The signs that fall in the desert may not be as evident as in other parts of the county, yet they are here.  Elongating shadows, cooler evening temperatures along with increased plant growth and flowering are clear signs that the heat of summer is fading and cooler temperatures are on their way.

add new plants

 Blackfoot Daisy  (Melampodium leucanthum)

October and November are the best months in which to plant most types of plants in the desert.  The reason for this is that plants use the cooler weather in which to grow a healthy root system so that by the time that the summer arrives, they are ready to handle the stress of the intense heat.

add new plants

 Parry’s Penstemon  (Penstemon parryi)

Most trees, shrubs, perennials, and succulents can be planted now.  Stay away from planting palms, bougainvillea, lantana and other plants that suffer frost damage during the winter months.  They do best when planted in the spring.

add new plants

 Chaparral Sage   (Salvia clevelandii)

As in all climates, be sure to plant correctly.  Dig a hole three times as wide as the root ball but no more profound than the root ball.  This will allow the roots to grow outwards more quickly.  

When growing native plants, you do not need to add any amendments to the hole as this can cause the roots to just stay in place, enjoying the nutrient-rich soil, instead of venturing out into the regular soil.  If you do decide to add amendments to the soil, be sure to incorporate them well with the existing soil.   

Newly installed plants will initially require more water than established plants, so be sure to adjust your watering schedule accordingly.

Bower Vine

 Bower Vine (Pandorea jasminoides)

So visit your local nursery and get planting! 

Fall Planting: How to Select Plants

drought tolerant

Globe mallow (Sphaeralcea ambigua) brings a unique “cottage-garden” feel to the desert plant palette along with some surprises. In spring a flush of beautiful flowers are produced that will cause people to stop in their tracks. After that, globe mallow will bloom off and on throughout the summer and fall.  

This shrubby, perennial is native to the Southwestern areas of North America where it is found growing along washes and rocky slopes. They grow quickly and reach approximately 3 ft. X 3 ft. in size. Globe mallow is cold hardy to about 20 degrees F.

drought tolerant

Drought tolerant

Although most globe mallow plants produce orange flowers, they are available in other colors including pink, purple, white, red and shades in between. At the nursery, you will usually see the orange flowered variety available. However, some growers are beginning to stock selections of globe mallow in different colors. But buyer beware; unless specially marked or blooming, you don’t know exactly what color flower you will end up with make sure if you want a certain color to check for mark.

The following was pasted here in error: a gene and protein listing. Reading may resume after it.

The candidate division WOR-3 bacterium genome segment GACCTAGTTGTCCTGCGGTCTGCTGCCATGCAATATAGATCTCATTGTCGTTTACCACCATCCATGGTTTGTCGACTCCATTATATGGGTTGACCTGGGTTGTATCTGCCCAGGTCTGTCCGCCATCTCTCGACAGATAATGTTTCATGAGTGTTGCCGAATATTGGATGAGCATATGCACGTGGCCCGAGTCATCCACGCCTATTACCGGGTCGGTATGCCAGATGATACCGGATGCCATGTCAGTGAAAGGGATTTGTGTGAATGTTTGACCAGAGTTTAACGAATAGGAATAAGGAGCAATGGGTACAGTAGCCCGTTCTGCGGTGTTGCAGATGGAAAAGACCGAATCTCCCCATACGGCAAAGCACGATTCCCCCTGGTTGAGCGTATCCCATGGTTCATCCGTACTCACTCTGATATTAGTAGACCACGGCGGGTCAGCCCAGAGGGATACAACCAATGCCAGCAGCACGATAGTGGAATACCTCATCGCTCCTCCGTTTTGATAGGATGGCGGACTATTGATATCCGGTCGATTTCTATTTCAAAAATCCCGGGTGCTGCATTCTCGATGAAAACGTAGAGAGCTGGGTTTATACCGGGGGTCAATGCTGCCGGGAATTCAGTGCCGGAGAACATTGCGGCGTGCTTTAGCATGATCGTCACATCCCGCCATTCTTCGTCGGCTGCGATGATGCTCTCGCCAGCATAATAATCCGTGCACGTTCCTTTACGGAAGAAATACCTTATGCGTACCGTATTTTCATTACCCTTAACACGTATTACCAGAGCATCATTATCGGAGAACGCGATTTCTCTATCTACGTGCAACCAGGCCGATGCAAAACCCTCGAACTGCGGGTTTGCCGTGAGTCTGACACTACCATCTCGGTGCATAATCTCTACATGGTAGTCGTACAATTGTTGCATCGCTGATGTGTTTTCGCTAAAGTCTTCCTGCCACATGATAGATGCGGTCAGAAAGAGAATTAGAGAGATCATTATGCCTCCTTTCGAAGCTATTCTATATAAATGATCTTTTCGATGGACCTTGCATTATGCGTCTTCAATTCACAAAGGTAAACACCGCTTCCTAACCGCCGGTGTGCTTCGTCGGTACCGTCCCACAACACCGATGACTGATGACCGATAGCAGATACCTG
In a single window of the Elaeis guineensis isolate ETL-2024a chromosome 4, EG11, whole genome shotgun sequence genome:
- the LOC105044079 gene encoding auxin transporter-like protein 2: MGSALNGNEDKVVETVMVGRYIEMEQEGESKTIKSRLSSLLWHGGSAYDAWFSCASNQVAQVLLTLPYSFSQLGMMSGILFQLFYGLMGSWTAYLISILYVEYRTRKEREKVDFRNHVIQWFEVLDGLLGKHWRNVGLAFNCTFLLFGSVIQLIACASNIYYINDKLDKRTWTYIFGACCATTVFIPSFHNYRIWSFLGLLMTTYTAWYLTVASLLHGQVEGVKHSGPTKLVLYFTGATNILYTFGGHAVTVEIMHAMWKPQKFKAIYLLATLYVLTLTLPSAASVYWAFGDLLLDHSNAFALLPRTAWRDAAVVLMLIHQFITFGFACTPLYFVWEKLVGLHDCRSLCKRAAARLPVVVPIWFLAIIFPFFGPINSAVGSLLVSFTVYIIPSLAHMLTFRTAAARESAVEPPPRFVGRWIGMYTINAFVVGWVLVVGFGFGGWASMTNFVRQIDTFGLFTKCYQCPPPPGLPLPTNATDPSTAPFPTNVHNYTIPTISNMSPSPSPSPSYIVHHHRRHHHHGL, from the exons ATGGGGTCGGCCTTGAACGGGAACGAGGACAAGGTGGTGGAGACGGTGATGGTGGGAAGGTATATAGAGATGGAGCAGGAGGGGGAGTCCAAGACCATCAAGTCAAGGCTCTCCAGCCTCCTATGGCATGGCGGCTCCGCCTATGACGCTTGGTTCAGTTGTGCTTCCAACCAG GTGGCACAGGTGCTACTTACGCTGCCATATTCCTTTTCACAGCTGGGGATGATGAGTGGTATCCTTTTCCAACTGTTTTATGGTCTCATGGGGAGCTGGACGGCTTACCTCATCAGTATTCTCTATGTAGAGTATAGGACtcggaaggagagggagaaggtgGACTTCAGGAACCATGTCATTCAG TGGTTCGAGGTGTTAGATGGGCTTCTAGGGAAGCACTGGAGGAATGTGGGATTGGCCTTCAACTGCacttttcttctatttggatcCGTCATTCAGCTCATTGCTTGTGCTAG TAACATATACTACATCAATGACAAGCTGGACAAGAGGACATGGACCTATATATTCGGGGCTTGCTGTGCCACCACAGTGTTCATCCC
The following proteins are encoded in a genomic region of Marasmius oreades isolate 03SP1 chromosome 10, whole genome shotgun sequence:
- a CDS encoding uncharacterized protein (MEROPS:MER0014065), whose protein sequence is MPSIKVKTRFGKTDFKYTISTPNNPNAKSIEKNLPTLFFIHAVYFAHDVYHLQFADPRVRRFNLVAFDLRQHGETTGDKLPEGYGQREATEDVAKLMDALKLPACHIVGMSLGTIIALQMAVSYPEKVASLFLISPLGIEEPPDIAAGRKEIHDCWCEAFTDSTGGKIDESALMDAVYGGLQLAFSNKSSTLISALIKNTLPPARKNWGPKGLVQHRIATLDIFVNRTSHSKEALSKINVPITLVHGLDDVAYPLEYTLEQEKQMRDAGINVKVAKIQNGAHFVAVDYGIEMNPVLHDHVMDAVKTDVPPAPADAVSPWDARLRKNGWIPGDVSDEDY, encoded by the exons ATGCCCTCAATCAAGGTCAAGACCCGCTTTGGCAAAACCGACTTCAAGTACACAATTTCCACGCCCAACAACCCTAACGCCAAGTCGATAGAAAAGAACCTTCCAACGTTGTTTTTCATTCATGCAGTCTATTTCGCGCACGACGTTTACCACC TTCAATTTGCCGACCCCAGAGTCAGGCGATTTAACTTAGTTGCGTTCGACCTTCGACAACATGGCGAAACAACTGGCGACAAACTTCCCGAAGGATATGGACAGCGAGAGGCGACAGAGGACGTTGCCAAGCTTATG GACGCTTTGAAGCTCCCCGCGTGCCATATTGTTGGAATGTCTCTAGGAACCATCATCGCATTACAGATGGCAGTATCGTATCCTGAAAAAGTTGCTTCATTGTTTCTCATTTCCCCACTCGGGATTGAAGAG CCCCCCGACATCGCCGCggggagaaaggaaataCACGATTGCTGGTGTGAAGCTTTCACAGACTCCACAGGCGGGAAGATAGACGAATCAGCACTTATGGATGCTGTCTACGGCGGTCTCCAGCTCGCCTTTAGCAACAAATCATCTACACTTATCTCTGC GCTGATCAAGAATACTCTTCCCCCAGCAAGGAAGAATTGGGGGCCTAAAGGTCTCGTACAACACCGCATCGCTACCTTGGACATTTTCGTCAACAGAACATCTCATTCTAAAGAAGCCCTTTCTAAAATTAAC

Often, the surprise occurs after you plant them and wait to see what color the flowers will be. I bought four globe mallow, out of bloom, for my garden and ended up with one red, two pink and one white. For those who do not like surprises in the garden, you can wait and buy them in bloom in the spring.

drought tolerant

USES: Globe mallow attracts hummingbirds as well as butterflies. They serve as a colorful backdrop for small perennials or small cacti. Consider planting with any of the following plants for a colorful desert flower garden – penstemon, desert marigold, ruellia, and blackfoot daisy. This beautiful but tough plant does best in full sun and performs well in areas with hot, reflected heat. Do not plant in shady areas as this will cause them to grow leggy.

Globe mallow do self-seed, and the seedlings can be moved and transplanted in the fall if desired. They are used frequently for re-vegetation purposes because they grow readily from seed.

Globe Mallow

MAINTENANCE: This pretty perennial is very low-maintenance.  No fertilizer or amendments to the soil are required. Prune once a year to approximately 6 inches to 1 ft. after it has finished blooming in late spring/early summer, which will help to prevent them from self-seeding, maximize future blooming and minimize unproductive, woody growth. Globe mallow is not the type of plant to repeatedly shear into a formal shape. When pruning, wear gloves and long sleeves since the tiny hairs on the leaves can be irritating to some as well as an eye irritant.

Once established, globe mallow is quite drought-tolerant, but will require supplemental irrigation for the best appearance and flowering. My globe mallow plants are connected to my drip-irrigation system and do very well when watered three to four times a month, spring through fall.

Globe Mallow

ADDITIONAL FACTS: Historically, globe mallow were used by Native Americans for medicinal purposes such as treating diarrhea, sore throats, eye diseases as well as skin disorders. Their roots were used for upset stomachs and poultices were made for treating swollen joints and broken bones.

*Have you ever grown globe mallow?

Fall is Here! Time to Start Planting!